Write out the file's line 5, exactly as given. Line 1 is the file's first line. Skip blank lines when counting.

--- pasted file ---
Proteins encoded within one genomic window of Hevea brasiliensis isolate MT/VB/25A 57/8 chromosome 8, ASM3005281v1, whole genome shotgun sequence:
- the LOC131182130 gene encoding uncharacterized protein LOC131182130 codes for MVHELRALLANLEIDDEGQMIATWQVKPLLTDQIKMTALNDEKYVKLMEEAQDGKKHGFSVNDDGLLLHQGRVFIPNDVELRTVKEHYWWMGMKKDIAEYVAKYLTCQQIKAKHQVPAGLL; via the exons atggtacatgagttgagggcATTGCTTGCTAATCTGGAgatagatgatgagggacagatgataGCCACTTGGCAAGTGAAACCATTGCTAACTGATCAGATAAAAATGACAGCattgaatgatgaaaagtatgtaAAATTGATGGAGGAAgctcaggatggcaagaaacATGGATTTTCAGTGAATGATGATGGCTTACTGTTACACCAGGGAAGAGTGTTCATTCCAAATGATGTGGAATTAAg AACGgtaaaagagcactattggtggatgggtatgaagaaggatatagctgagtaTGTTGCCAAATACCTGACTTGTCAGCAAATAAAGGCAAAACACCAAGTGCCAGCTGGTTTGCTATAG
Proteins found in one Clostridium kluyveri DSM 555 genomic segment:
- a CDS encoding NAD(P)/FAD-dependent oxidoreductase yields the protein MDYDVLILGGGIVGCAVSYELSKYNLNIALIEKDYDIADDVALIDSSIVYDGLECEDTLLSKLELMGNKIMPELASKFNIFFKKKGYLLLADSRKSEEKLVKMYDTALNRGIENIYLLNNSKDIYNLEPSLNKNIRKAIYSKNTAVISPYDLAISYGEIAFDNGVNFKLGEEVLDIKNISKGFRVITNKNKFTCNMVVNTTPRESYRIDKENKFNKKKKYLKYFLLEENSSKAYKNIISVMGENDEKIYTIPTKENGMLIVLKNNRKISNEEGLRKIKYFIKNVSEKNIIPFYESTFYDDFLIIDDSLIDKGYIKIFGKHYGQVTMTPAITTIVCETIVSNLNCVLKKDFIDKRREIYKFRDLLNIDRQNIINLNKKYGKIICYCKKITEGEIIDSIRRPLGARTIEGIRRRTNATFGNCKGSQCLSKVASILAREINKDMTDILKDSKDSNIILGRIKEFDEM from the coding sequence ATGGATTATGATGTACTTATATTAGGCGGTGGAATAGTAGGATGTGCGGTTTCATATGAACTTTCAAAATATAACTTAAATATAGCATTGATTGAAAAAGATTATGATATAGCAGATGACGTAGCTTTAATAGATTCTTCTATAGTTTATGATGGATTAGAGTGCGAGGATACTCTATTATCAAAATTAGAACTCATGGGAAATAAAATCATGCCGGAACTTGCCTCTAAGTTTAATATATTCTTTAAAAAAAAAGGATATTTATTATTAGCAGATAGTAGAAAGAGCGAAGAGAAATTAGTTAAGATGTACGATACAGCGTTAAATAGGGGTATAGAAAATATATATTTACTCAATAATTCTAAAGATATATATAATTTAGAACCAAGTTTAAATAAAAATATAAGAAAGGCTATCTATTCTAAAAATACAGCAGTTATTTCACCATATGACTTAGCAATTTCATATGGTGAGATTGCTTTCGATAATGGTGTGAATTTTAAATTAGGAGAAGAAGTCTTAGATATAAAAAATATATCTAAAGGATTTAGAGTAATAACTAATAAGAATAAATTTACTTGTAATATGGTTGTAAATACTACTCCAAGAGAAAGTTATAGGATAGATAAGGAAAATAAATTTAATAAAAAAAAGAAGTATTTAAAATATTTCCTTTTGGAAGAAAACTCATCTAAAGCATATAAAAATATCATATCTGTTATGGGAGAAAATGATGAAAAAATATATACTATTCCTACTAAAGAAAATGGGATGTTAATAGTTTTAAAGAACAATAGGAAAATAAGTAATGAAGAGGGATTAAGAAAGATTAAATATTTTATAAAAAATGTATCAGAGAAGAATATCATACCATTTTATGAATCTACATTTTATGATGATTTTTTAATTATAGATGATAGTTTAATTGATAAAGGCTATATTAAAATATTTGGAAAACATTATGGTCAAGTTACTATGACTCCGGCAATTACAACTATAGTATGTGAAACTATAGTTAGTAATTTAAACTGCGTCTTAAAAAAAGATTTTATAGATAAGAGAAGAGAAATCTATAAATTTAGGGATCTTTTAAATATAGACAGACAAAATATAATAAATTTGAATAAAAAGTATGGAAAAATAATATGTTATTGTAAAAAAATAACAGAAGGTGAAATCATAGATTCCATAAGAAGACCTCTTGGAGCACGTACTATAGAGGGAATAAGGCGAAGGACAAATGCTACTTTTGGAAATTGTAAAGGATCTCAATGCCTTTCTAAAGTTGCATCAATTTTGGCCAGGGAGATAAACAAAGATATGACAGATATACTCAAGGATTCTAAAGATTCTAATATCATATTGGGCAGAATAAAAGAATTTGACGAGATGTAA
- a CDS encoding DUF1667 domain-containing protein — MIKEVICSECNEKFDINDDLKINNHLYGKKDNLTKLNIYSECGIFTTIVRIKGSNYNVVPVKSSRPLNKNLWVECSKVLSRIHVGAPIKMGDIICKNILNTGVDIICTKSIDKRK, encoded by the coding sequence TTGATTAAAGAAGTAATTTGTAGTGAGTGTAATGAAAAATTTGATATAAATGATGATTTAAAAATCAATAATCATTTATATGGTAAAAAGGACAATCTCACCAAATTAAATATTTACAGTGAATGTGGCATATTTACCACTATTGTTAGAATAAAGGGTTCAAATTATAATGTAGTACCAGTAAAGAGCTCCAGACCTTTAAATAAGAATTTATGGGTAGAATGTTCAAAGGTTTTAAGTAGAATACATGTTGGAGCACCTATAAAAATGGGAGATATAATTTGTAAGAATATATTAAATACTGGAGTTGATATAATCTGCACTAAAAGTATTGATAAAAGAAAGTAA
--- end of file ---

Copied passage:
- a CDS encoding DUF1667 domain-containing protein — MIKEVICSECNEKFDINDDLKINNHLYGKKDNLTKLNIYSECGIFTTIVRIKGSNYNVVPVKSSRPLNKNLWVECSKVLSRIHVGAPIKMGDIICKNILNTGVDIICTKSIDKRK, encoded by the coding sequence TTGATTAAAGAAGTAATTTGTAGTGAGTGTAATGAAAAATTTGATATAAATGATGATTTAAAAATCAATAATCATTTATATGGTAAAAAGGACAATCTCACCAAATTAAATATTTACAGTGAATGTGGCATATTTACCACTATTGTTAGAATAAAGGGTTCAAATTATAATGTAGTACCAGTAAAGAGCTCCAGACCTTTAAATAAGAATTTATGGGTAGAATGTTCAAAGGTTTTAAGTAGAATACATGTTGGAGCACCTATAAAAATGGGAGATATAATTTGTAAGAATATATTAAATACTGGAGTTGATATAATCTGCACTAAAAGTATTGATAAAAGAAAGTAA